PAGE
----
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Thread: Do you boil caribou/moose bones for broth?

  1. #1
    Member jmg's Avatar
    Join Date
    Apr 2006
    At the end of the cul-de-sac

    Default Do you boil caribou/moose bones for broth?

    This may be better suited for a different forum, but I am curious as to whether anyone boils their boils to make broth out of them? We've always done turkey and beef bones, but haven't tried big game bones before.

    Never count your days, but rather, make all of your days count.

  2. #2
    Member Marc Taylor's Avatar
    Join Date
    Apr 2006
    Anchorage, AK


    Absolutely. However, 'boil' is not a good word in this case. Simmer is more appropriate. Best result when a bubble rarely breaks the surface.

    Smear your bones with tomato paste, then roast them until deep brown. Pull the bones and put them in the deep kettle and put lots of onion, celery and carrot on the pan that held the bones. Saute those vegetables on that pan on the stove top until you can loosen up all the color from the bottom of the pan which is caused by the roasting and dripping of the bones with tomato paste. The tomato paste will carmelize (pincer - pronounced 'pin-say') and deep, rich flavor will result.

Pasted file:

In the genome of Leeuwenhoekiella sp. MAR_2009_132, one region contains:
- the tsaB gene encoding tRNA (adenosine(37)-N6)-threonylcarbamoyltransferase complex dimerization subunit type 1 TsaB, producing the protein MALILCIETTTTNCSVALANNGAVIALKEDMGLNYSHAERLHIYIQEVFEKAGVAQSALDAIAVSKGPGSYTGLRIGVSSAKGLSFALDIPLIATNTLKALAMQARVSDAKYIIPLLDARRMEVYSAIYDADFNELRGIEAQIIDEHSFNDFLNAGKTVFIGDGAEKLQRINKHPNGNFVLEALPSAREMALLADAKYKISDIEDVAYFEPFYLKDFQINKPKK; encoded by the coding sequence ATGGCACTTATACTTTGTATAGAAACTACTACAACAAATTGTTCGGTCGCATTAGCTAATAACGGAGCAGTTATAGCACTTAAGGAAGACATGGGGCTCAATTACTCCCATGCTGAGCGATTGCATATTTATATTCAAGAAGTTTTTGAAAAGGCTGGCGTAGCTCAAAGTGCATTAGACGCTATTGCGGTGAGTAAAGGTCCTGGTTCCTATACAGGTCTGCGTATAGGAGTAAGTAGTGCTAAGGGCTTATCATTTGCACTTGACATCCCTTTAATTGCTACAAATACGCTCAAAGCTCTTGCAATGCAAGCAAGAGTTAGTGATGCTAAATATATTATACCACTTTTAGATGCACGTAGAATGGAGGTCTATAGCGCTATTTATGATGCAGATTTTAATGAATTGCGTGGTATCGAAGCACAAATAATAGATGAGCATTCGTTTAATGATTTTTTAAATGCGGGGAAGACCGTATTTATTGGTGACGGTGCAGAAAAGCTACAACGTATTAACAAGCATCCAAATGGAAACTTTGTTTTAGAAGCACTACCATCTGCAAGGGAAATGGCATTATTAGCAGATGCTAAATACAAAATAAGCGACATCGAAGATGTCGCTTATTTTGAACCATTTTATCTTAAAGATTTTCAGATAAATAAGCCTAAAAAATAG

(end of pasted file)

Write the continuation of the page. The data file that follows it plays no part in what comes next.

Once the vegetables have cooked slightly and the carmelization is lifted from the pan bottom to the vegetables, roast the veg for a while to develop their taste and color.

    Add them to the bones.

    Fill the bone kettle with cold water and put it over low heat. DO NOT COVER IT. That will produce a cloudy stock.

    Add amounts of favorite herbs and spices to achieve a tasty stock tailored to your needs. Allow it to simmer slowly overnight at least and maybe up to a whole day.

    Reduce it for richer flavor.

    Throw away the bones and strain the veg out. Salt to taste after reducing.

    Voila! Moose stock!


  3. #3
    Member Rock_skipper's Avatar
    Join Date
    Mar 2008


    THROW AWAY THE BONES???? lol The dogs would hate

    Mark is right, if you want to can some meat or broth this is the good stuff that you will enjoy later in a stew or dumplings or whatever.

    Cook them down to the last bit.

  4. #4
    Join Date
    Oct 2007
    NorthWest Alaska


    Mmmmmmmmmmm..........Taylor's got me droolin'.........

    There chicks have knifes ready, in case the photo op was a ploy to steal their marrow bones..

    We leave alotta meat , fat and near the knees, cartalidge to slavor on.....Ya, on the Femor and Humerus bones.
    Then roast slowly if fat or slow boil if lean, and eat like corn onna cob with Salt n Pepper....
    I LOVE mine roasted.
    The dessert is a quick rap to the mid section with the back of the knife to suck or pull out the Marrows..Mmmmmmmmmmmmmmmm!!!!!!!!!!!! Awsome!!!

    A few times, when we had a huge surplus of "kips" we boiled, borke and simmerd the oils out and got about 1/2 a 5 gallon bucket of Marrow oils and solids. That stuff was horsed down, like seal Oil with meats, very popular 'round here, like butter.....

    As well, the wife will dice the brisket up, and toss in soup or just use three or four for "Kipchuks" ("meat on the bone")with meat and fat on the bones and slow cook.... eat with a free hand and a fork to keep the kids back with in the other hand.....simpley worth kickin' donky over
    If you can't Kill it with a 30-06, you should Hide.

    "Dam it all", The Beaver told me.....


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